This year, USF became the first school to implement the new college sexual assault reporting system Callisto, designed as a confidential, online platform for victims of sexual assault to document their attack and send it to the appropriate resources.
The company prides itself on its simplicity, transparency, and confidentiality — the victim fills out an account of the attack online by documenting details about time and location, and even naming the assailant through Facebook. They are then given advice on how to save and collect evidence. After the victim completes the report, they can decide to either take immediate action, or save it for later.
Kate Lazarov, a Project Officer at Callisto, said of the process, “Some of the main benefits that I see are allowing someone to record what happened without forcing them to report immediately, separating the process of making a record that could later be used as evidence from the daunting and often re-traumatizing process of reporting.”
Students also have the option to view if the assailant has been reported in the past through the “Matching Escrow” feature. Once the report is complete, victims are made aware of the various reporting options available at USF, and can choose who to contact, if they feel comfortable enough to do so.
Callisto was introduced to USF by former Vice Provost Peter Novak, who serves as a member of Callisto’s Higher Education Advisory Board. During his time as VP, he was made aware of the program after they presented at the White House Data Jam on Protecting Students from Sexual Assault. At the White House Data Jam, 60 innovators, technologists, students, policy experts, and survivors of sexual assault came together to speak about how to slow the alarming rate of sexual assault on college campuses. Callisto was a striking program to Novak.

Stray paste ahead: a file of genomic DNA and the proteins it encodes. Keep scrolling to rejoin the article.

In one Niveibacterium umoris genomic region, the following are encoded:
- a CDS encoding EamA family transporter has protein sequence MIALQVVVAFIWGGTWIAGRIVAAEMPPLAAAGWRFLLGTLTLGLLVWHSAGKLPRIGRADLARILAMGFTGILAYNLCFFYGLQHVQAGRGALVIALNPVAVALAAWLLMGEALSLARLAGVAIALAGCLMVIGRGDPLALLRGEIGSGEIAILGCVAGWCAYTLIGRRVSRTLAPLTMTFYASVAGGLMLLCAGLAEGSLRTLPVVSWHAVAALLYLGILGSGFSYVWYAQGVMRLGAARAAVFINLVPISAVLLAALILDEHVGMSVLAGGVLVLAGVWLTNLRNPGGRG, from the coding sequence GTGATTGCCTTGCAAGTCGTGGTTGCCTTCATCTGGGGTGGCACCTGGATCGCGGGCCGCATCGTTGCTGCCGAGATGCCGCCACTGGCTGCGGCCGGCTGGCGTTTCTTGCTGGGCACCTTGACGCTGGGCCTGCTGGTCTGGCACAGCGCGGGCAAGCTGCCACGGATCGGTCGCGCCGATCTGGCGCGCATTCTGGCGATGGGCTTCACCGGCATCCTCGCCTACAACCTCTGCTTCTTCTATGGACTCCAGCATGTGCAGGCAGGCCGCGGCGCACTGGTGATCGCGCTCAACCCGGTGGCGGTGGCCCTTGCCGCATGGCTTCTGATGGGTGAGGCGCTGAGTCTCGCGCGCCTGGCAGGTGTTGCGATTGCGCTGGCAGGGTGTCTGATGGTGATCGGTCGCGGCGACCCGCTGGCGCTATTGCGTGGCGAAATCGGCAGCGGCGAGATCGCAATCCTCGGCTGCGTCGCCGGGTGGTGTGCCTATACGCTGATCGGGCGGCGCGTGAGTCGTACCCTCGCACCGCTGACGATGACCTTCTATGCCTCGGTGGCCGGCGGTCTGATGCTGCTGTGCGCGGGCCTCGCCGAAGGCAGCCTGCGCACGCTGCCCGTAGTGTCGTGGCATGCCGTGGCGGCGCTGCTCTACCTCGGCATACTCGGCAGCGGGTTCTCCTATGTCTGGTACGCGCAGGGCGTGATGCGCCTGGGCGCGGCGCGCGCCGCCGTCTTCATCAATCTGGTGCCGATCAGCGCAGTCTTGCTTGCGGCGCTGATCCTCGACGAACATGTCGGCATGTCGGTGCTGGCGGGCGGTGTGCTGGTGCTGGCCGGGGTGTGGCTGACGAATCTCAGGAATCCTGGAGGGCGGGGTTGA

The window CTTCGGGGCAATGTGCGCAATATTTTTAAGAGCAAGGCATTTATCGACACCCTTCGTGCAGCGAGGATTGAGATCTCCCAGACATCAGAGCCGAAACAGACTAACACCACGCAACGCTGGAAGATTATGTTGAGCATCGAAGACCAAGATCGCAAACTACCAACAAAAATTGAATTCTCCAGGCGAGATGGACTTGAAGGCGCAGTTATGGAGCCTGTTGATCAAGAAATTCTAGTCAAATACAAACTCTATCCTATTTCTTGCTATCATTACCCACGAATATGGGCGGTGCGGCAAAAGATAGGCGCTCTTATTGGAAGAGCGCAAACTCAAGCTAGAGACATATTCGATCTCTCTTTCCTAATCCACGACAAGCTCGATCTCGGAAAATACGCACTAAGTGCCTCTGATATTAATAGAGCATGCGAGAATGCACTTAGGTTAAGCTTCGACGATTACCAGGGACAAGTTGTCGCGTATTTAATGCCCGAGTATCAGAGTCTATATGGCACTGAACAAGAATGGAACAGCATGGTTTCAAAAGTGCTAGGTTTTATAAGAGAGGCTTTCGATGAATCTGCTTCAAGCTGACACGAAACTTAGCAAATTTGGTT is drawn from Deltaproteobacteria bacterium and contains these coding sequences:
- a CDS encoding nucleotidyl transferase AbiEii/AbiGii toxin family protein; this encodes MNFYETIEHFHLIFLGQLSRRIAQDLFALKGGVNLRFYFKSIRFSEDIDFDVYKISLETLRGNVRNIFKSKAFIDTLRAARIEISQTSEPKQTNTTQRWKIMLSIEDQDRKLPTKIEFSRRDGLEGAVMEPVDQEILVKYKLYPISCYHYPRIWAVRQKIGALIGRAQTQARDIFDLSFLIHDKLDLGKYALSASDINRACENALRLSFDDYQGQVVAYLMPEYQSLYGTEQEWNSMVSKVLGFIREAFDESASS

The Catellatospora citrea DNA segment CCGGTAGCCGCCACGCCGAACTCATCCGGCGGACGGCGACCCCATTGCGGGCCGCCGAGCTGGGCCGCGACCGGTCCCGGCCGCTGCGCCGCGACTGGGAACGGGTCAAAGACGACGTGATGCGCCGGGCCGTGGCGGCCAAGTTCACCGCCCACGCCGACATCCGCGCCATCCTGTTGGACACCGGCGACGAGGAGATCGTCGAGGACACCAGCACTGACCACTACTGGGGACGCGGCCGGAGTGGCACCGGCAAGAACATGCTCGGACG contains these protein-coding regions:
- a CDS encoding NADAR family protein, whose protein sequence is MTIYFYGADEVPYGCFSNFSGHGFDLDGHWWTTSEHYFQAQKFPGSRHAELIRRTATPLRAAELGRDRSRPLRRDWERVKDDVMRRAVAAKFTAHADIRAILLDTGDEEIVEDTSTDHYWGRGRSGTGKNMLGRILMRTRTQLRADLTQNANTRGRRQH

In order to properly introduce students to the program, Callisto was promoted during first year orientation, and RA’s and RD’s have also been trained on the program.
“[Callisto] makes this type of reporting more accessible to victims, which is a demographic that is known to have issues with reporting these types of things,” said Senior Kyle Jacobson, an RA in Lone Mountain, is optimistic about Callisto. “I expect the percentage of people that are willing to come forward to increase because of this,” he said.
Some students do agree that there are potential areas for improvement. During the RA training, the Facebook matching feature was a cause for many inquiries, as the app requires the assailant to have a Facebook account. “It seems to me that the biggest problem that people are going to have is with the matchmaking feature,” Jacobson said, “I think there’s going to be some kinks that need to be worked out, but as far as the reporting system goes, I think it’s great.”
USF has also taken the additional measure of hiring Anna Bartowski as the new Title IX representative, The position was formerly held by employees of the Office of Student Conduct Code, Rights, and Responsibilities (OSCRR).
“For right now, the Facebook profile ID is the best way to create a discoverable and qualifying unique-identifier for a particular person,” Bartkowski said of the matching feature. “We want to be really careful that people don’t get named mistakenly because of common names and we want to be sure we pinpoint the right person. So, it’s not perfect but as things go right now, it’s the best we’ve got for the online reporting system,” she said.
According to Lazarov, USF did pay a small, undisclosed financial contribution, although founding institutions are offered significant discounts from the standard fee.
This is not the first sexual assault awareness program that USF has launched. Novak also oversaw the development of “Think About It” in collaboration with Campus Clarity, a legal compliance and online education company in Walnut Creek. As of September of 2014, 170 campuses have used “Think About It,” training their students with real-world scenarios fabricated by members of the USF community.
Callisto also debuted at Pomona College in August of this year, and is considering expanding to another institution in Spring 2016. They intend to expand to an additional 10 to schools by the 2016-2017 school year.